NEW YORK – The Braves watched Paul Maholm pitch this way enough times against them, so it was a lot more enjoyable watching him do it for them.
Maholm threw a three-hitter in a 4-0 win against the New York Mets on Friday night, pitching his sixth career complete game and fourth shutout to get his first Braves win in his second start since being traded to Atlanta.
“Masterful performance,” Braves manager Fredi Gonzalez said after Maholm had five strikeouts and no walks and recorded 27 outs in 29 batters.
Jason Heyward belted a two-run homer in the first inning and Dan Uggla hit a two-run homer in the eighth, but this night belonged to Maholm (10-7).
He threw a shutout in 95 pitches (64 strikes), the fewest by a Braves pitcher in a shutout since Greg Maddux threw back-to-back four-hitters in September 2000, in 90 pitches against Arizona and 89 pitches against Florida.
Maholm is 6-1 with a 1.20 ERA in his past eight starts, and the left-hander equaled his career-best wins total from a 10-15 season with the Pirates in 2007.
“It’s obviously good to get off to a good start when you come over to a new team,” said Maholm, a Mississippi native who grew up cheering for the Braves. “And to get the first one out of the way, a complete game, it’s fun…. Rossy [catcher David Ross] called a great game, and the defense made some great plays.”
Uggla, recently awakened from his long hitting slumber, added a two-run homer in the eighth for the Braves, who played without injured Chipper Jones and Brian McCann and won for the 13th time in the past 16 games. They’ve won 23 of 31.
They also have a six-game winning streak against the Mets after losing the first four games between the teams this season.
“Offensively we didn’t do much, other than two two-run homers,” Gonzalez said. “And I tell you what, the last one by Danny was big. He could go back out in the eighth inning with a four-run lead instead of a two-run lead.”
Uggla has hit .307 with seven extra-base hits and 13 RBIs in his past 11 games, after hitting .110 with four extra-base hits and nine RBIs in his previous 42 games.
Heyward continued to sizzle. He has five homers in his past 15 games to give him a career-best 19 for the season, topping the 18 he hit as a rookie in 2010.
But the story was Maholm, who was 0-2 with a 9.00 ERA in five previous games at Citi Field. The left-hander was superb Friday, keeping Mets hitters guessing with a mix of fastballs, cutters, change-ups and sliders.
“Obviously he pounded the strike zone,” Mets manager Terry Collins said. “We swung at a lot of pitches early in the count. He was strike 1 on a lot of guys. No consistent pattern. He threw some first pitch curveballs, some first-pitch fastballs, some first-pitch sliders, some change-ups. Really kept us off balance. We didn’t adjust very good.”
Maholm worked at his usual modest 87-89 mph with his fastballs, but placed most of them right where he wanted them to go, just as he did his breaking pitches. The Braves have seen something similar to this before from Maholm, who was 3-1 with a 1.36 ERA in eight starts against the Braves, including 2-0 with an 0.69 ERA in two this season before the trade.
“You see his ball decent and you want to swing at it, but it’s just moving so much that you can’t square it up,” Ross said. “I was like, these guys are still going to be aggressive and swing, they’re not taking. Because I remember being in that situation when we were in it, like when he beat us in Chicago 1-nothing. He did that tonight, just throwing the ball in the middle of the plate, having his sinker cut or breaking ball he brought out late and change-ups early on, and double plays.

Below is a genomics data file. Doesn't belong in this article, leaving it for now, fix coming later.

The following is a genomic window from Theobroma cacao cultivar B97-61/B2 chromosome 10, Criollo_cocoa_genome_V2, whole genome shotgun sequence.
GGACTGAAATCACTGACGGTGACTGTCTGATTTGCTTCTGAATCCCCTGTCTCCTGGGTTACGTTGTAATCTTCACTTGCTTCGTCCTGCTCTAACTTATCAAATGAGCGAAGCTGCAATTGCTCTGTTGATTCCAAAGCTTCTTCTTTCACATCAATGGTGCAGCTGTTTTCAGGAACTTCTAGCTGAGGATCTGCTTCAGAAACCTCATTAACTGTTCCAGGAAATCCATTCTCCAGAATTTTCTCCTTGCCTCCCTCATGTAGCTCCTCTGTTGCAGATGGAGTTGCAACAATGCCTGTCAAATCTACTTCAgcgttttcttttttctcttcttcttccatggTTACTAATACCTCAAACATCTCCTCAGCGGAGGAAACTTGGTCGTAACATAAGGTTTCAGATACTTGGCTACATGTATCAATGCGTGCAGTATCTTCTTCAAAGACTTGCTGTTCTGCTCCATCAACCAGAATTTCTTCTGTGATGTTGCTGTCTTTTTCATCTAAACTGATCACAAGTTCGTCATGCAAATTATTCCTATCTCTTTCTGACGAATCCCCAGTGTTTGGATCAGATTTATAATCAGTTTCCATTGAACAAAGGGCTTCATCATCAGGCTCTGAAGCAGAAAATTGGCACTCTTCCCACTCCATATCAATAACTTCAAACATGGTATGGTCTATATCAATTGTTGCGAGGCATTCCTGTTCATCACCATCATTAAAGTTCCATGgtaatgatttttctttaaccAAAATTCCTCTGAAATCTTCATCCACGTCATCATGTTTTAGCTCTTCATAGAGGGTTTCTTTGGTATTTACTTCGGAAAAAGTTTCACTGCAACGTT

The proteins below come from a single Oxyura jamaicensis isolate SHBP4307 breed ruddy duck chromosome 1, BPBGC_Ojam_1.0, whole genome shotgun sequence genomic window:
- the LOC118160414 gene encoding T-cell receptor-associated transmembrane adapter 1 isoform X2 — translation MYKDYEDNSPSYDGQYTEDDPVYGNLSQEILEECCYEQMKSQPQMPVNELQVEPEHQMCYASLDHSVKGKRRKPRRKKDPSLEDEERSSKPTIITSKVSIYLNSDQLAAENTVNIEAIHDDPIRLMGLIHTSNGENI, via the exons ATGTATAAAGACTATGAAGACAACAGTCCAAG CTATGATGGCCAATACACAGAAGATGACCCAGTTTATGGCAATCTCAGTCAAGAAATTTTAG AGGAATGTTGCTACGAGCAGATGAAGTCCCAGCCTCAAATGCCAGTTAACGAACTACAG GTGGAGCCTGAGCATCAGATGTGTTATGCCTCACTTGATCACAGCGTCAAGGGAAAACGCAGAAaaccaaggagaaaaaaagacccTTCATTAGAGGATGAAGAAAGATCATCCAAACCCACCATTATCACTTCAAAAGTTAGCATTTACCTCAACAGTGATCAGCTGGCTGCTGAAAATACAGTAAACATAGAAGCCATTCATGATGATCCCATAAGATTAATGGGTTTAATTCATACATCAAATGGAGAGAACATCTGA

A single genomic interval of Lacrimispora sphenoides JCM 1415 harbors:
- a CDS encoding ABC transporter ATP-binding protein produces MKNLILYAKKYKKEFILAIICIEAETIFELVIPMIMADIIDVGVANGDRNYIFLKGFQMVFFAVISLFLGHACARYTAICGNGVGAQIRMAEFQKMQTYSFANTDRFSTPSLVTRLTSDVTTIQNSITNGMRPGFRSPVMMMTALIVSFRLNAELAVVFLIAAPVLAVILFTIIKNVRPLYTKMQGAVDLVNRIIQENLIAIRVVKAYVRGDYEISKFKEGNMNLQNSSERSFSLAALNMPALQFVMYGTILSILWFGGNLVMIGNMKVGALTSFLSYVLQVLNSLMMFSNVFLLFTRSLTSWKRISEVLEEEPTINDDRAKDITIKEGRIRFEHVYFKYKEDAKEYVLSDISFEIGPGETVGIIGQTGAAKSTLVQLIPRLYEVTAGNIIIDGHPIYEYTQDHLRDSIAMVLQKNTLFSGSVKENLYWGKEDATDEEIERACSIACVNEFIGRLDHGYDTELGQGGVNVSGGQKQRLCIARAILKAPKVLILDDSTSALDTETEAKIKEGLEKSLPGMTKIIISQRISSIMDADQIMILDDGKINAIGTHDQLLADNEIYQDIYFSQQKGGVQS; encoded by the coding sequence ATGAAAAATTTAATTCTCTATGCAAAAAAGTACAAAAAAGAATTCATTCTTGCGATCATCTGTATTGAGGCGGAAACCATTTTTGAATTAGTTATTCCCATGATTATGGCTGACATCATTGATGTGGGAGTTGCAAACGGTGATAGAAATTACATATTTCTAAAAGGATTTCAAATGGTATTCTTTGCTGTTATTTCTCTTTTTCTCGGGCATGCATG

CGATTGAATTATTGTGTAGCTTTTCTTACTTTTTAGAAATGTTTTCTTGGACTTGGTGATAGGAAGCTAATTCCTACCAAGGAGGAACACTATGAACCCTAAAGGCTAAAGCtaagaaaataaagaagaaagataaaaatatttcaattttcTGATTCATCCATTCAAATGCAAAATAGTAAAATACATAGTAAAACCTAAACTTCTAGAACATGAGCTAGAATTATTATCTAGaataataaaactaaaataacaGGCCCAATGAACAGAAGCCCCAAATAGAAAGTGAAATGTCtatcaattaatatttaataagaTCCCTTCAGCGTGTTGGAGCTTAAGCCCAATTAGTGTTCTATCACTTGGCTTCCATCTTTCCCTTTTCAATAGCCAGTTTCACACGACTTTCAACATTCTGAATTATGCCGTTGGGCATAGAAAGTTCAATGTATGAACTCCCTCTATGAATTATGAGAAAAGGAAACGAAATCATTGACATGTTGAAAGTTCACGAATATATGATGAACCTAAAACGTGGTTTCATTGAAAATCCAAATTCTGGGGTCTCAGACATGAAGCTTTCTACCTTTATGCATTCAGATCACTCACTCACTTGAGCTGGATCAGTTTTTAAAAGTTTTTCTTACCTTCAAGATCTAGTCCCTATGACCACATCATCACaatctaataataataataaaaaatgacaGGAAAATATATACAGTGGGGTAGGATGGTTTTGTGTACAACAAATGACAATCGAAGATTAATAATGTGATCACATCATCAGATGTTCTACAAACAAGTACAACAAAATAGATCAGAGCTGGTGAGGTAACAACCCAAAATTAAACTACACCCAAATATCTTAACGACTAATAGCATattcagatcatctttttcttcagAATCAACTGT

“That’s a catcher’s dream. A lot of fun.”
Maholm had a 5.02 ERA in his 10-win season with Pittsburgh, a far cry from his current 3.50.
“When you’re throwing 87 out there, you’ve got to know how to pitch from the get-go.” Ross said “And he’s gotten nothing but better as he’s gotten older. There’s something to be said about veteran pitchers that know what they want to do to every hitter and know how to read hitters like catchers do and try to get on the same page as catchers.”
Maholm had a five-decision winning streak snapped when he gave up three runs on two homers in seven innings of a 3-2 loss against Houston in his first start for Atlanta. He got back into his pre-trade groove against the Mets.
He needed only 48 pitches to get through the first five innings, recorded 16 outs in the first 16 batters he faced, and didn’t allow a runner to advance past first base until Rob Johnson’s one-out double in the sixth.
Ruben Tejada reached on an Maholm error in the first inning and Daniel Murphy on a single in the second. Each time Maholm induced an inning-ending double-play grounder from the next batter.
He got a pair of ground-ball outs after Johnson’s sixth-inning double, and got another ground out after Scott Hairston’s two-out double in the seventh.
He got stellar defense in the sixth inning from center fielder Michael Bourn, who robbed Jason Bay of a potential extra-base hit with a running catch at the warning track, and from shortstop Paul Janish, who ignored a flying barrel from a broken bat and fielded Andres Torres’ grounder for the third out in the inning.
“My main goal is to mix speeds, challenge them down [in the strike zone] and get groundballs,” Maholm said. “The guys made a bunch of great plays. Tthe one at third [by Juan Francisco]. Freddie [Freeman] made a great play [at first]. Two double plays. Mike went and got the one [warning-track flyball] in center… And obviously with J-Hey and Uggs hitting home runs, it helped me just make my pitches.”